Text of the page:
Heat Treating Terminology
Air Hardening Steel - A steel containing sufficient carbon to harden fully during cooling in air from a temperature above its transformation range.
Annealing - Heat treat process consisting of heating to and holding at a temperature above the transformation temperature followed by slow cooling in the furnace at a suitable rate primarily for the purpose to soften metallic materials.
Batch Furnace - Batch Oven - Terms referring to equipment for a variety of thermal processing operations involving batch processing of materials. "Batch" refers to the part(s) being brought to the furnace/oven. Lucifer Furnaces builds a huge variety of thermal processing equipment that meets the need of batch processing.
Brazing - A heat treat process that joins solid materials together by heating them to a suitable temperature using a filler metal.
Bright Annealing - A process of annealing usually carried out in a controlled furnace atmosphere so that surface oxidation is reduced to a minimum and the surface remains relatively bright.
Carburizing - A form of case hardening that produces a carbon gradient extending inward from the surface, enabling the surface layer to be hardened either by quenching directly from the carburizing temperature or by cooling to room temperature.
Decarburization - Loss of carbon from the surface layer of the alloy due to reaction with one or more chemical substances which contact the surface.
Hardening - Heat treat process to increase hardness by heating and cooling. The formation of martensite in alloy when quenched rapidly from a temperature above the transformation temperature.
Industrial Ovens - Heat treat equipment to cure, bake and dry materials in laboratories or production facilities. Generally ovens for thermal processing are equipped with fans for air recirculation/uniform heating.
Induction Heating - Heating by combining electrical resistance and hysteresis losses induced by subjecting a metal to the varying magnetic field surrounding a coil carrying alternating current.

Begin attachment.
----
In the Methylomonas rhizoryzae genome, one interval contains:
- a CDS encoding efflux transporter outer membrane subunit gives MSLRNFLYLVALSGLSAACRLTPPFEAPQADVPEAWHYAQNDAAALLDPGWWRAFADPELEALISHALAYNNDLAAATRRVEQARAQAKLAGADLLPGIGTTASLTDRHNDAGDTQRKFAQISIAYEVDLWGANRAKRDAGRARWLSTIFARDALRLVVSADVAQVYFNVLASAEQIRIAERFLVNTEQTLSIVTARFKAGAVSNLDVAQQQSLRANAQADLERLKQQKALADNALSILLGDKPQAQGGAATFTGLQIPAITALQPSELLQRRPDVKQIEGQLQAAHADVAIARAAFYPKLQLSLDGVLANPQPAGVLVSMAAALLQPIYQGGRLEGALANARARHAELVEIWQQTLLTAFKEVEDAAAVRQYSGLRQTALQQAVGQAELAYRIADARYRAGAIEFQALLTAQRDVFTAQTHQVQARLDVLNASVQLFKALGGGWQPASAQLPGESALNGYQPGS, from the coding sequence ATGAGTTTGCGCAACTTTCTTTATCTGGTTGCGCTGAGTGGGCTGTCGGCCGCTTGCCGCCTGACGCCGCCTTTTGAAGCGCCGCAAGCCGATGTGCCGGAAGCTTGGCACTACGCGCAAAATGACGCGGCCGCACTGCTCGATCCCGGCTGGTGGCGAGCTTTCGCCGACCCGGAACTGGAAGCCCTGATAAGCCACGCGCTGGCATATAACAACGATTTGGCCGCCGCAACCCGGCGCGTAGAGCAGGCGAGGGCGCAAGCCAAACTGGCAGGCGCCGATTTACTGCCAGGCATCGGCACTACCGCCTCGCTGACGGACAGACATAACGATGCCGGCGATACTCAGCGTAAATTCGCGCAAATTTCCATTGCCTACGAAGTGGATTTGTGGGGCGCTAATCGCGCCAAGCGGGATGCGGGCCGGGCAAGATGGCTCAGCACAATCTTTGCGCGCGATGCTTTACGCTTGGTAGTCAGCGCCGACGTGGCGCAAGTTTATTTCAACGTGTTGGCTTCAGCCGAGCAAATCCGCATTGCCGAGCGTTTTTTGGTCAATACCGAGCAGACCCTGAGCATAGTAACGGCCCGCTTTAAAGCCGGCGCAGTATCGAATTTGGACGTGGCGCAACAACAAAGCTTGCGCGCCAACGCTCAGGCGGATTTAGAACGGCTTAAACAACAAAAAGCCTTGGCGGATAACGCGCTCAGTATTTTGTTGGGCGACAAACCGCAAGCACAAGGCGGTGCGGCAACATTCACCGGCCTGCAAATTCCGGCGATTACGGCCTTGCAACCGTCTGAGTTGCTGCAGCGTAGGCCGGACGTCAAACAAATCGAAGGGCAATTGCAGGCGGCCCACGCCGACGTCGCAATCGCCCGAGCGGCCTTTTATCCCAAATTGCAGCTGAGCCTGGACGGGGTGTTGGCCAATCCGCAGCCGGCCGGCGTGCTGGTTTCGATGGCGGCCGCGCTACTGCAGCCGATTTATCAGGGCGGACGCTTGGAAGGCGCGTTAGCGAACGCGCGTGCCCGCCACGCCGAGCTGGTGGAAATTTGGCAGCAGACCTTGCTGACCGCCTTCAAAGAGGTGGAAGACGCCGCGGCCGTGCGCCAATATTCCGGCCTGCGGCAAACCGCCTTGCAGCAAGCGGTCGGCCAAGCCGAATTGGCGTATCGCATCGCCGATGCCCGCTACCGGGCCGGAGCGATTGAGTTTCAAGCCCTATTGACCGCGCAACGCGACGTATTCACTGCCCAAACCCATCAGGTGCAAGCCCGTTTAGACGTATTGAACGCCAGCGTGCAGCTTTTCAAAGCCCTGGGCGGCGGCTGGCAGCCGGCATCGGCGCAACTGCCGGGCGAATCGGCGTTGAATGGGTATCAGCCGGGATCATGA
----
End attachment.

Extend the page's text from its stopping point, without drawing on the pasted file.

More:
Normalizing - A heat treat process consisting of heating to a temperature above the transformation range followed by rapid cooling in air. Normalizing refines grain size, relieves internal stresses and makes a material more uniform for better machinability.
Preheating - Heating to an intermediate temperature before either further thermal or mechanical treatment or before final austenitizing.
Protective Atmospheres - Gases used to displace the oxygen in the heating chamber to prevent or minimize scale and oxidation on the surface of the work. Atmosphere can also be used to add carbon or remove carbon from the surface of steels. Protective atmospheres are generally classified as being inert (Nitrogen, Argon) or reducing (Hydrogen, Dissociated Ammonia.) Reducing atmospheres are flammable and explosive and require additional safety equipment for operation with furnaces.
Quenching - Rapidly cooling metal alloys for hardening. Typical quench mediums include air, oil, water, salt and polymers.
Sintering - Heat treat process which bonds powdered metals under high temperatures but below the melting temperature of the material.
Stress Relieve - A heat treat process consisting of heating steel below the transformation temperature, to relieve internal stresses, followed by slow cooling.
Tempering - A heat treat process consisting of reheating a quenched steel at a temperature below the transformation range to decrease hardness and increase toughness and ductility.
Transformation Temperature - The temperature at which a change in the molecular structure of the steel occurs. The transformation temperature varies depending on the carbon and alloy content of the steel.
TUS - Temperature Uniformity Survey